The Affordable Care Act appears to have caused an explosion of mergers in the healthcare sector. The Federal Trade Commission has been particularly active in challenging hospital mergers, seeking preliminary injunctions to block three transactions at the present time and an unblemished record of success over the last nine years. Perhaps in part to counteract the effect of these transactions, health plans also are closely examining merging their operations. The Antitrust Division is presently investigating two health plan mergers that, if consummated, would consolidate the five largest commercial health insurers into three—Anthem’s proposed acquisition of Cigna and Aetna’s proposed acquisition of Humana. It thus behooves those working with healthcare providers and insurers to understand the background and reasons for these transactions, the circumstances under which they likely will be investigated, the analysis applied in determining whether challenge is warranted, including the variables the agencies consider, and how challenged transactions have fared in the courts.
This seminar, presented by Jeff Miles of Ober|Kaler, focuses on how the enforcement agencies and courts analyze the lawfulness of these transactions under Section 7 of the Clayton Antitrust Act. Mr. Miles briefly discusses the background and reasons for the transactions and their enforcement history, and then discusses in some depth the analytical framework used by the agencies in assessing transaction lawfulness, the factors they consider, and the circumstances under which a challenge is likely, focusing first on hospital mergers, then on health plan mergers, and with brief remarks about the acquisition of physician practices by hospitals. He concludes with several practical suggestions for attempting to minimize the antitrust risk from these transactions.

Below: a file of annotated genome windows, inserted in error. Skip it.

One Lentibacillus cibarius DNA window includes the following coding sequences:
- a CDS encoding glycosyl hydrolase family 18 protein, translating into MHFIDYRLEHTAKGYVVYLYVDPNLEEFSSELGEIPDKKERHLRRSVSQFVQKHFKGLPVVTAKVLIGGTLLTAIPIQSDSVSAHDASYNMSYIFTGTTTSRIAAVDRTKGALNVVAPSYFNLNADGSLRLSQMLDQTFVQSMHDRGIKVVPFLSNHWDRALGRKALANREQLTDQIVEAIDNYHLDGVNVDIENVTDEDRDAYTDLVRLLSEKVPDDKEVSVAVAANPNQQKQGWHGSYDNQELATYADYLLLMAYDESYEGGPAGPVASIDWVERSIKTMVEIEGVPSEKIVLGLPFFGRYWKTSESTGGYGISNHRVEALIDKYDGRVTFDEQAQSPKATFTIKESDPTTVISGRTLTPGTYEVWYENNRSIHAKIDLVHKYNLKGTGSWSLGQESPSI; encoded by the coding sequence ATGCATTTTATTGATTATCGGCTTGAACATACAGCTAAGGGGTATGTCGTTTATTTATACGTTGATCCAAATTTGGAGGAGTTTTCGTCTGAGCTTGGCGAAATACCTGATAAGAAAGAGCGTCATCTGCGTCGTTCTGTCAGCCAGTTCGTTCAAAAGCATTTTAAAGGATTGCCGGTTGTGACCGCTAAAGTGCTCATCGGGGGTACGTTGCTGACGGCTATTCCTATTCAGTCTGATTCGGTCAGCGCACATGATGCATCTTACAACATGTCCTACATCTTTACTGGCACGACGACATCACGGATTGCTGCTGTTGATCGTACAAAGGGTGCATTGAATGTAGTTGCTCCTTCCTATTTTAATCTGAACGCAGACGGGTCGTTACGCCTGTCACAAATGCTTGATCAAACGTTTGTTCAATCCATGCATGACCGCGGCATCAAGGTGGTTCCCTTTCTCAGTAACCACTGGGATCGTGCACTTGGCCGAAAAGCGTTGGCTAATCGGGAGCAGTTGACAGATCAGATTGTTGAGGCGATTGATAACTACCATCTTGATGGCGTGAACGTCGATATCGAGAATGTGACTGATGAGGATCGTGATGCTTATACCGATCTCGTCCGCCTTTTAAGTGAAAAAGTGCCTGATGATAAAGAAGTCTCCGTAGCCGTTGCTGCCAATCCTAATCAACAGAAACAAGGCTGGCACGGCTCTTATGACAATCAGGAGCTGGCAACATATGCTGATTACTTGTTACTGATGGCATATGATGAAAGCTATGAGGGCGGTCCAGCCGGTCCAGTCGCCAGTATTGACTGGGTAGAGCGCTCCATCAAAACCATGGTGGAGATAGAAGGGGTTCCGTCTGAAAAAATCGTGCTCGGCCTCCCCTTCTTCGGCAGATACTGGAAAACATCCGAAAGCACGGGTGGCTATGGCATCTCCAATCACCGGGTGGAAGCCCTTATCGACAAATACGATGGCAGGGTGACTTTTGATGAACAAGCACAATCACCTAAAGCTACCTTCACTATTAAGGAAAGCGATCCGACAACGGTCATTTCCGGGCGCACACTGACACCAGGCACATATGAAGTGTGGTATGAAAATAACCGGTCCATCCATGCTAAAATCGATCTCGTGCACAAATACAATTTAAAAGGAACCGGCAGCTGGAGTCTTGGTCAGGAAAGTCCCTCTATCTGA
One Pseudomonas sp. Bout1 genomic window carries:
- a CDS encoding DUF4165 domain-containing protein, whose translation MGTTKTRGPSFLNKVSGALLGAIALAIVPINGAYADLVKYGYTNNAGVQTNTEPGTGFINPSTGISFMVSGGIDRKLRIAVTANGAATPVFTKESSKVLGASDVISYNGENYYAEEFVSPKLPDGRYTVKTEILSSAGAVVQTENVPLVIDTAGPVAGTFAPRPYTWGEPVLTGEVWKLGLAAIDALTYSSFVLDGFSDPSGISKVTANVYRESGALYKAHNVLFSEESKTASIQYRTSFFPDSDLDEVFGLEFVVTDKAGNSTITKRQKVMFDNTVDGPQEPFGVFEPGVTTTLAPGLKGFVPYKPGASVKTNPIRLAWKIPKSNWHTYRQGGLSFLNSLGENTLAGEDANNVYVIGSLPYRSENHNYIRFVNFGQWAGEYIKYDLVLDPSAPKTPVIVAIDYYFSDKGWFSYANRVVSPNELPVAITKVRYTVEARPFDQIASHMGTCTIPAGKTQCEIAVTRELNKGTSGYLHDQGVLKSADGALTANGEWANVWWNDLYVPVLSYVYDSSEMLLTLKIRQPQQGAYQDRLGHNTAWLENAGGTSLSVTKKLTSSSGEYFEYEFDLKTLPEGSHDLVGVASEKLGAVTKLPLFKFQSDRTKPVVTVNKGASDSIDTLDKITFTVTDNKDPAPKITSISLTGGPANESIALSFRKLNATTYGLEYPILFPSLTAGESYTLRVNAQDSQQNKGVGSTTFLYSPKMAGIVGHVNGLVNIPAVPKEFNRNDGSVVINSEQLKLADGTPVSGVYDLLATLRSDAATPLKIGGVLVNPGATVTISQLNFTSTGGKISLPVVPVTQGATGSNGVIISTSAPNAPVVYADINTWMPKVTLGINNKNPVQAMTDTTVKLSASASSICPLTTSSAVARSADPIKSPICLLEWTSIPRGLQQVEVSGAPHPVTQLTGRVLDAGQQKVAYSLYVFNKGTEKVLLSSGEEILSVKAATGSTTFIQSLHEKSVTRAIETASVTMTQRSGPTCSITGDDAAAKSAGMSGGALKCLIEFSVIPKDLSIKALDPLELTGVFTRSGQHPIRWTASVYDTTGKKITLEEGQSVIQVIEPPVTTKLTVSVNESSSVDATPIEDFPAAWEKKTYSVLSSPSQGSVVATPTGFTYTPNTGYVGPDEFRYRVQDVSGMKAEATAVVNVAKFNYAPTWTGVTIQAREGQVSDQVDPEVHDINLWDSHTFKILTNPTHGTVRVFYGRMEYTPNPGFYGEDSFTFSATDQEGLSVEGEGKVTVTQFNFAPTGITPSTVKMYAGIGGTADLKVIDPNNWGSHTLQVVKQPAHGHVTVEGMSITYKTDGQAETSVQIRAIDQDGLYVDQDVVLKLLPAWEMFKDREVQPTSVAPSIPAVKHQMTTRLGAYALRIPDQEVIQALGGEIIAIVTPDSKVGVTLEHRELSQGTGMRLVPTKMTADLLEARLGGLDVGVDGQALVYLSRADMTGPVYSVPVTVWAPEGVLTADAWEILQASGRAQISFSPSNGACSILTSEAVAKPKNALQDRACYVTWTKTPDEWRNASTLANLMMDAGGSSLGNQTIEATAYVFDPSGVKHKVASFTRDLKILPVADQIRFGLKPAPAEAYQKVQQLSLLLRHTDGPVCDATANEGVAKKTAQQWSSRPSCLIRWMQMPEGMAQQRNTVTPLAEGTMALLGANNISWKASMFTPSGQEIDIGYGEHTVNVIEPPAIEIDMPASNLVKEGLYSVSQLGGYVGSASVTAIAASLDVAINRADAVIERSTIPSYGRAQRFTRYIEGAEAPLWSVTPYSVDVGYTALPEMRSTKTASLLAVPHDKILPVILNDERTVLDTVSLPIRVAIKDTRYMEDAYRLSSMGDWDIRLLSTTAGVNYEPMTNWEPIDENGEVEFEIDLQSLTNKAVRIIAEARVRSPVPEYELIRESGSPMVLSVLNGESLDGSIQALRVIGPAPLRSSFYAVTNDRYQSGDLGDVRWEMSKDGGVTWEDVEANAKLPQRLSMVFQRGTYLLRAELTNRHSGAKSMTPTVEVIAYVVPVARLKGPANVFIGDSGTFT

I. Examine the current antitrust environment for provider and health plan mergers
II. Understand the reasons and purposes for the mergers
III. Identify the circumstances likely to lead to an investigation of and challenge to the mergers
IV. Grasp the antitrust framework and most important variables the enforcement agencies and courts consider in determining lawfulness
V. Discuss trends at the agencies and courts in analyzing these mergers
VI. Recognize the importance of early counsel involvement in attempting to avoid an investigation and challenge
Jeff Miles, Counsel in the Washington office, is a nationally recognized authority on antitrust law, particularly antitrust issues affecting the health care sector. Formerly chair of the Antitrust and Competition Group at Ober Kaler, he has practiced antitrust law for over 35 years, representing primarily hospitals, health care systems, hospital networks, physician practices, and physician contracting networks. His work focuses on provider mergers, joint ventures, contracting networks, and other affiliations, as well as on provider and health-plan exclusionary conduct. His practice consists primarily of antitrust counseling and representation of parties in investigations by the Antitrust Division, Federal Trade Commission, and state attorneys general.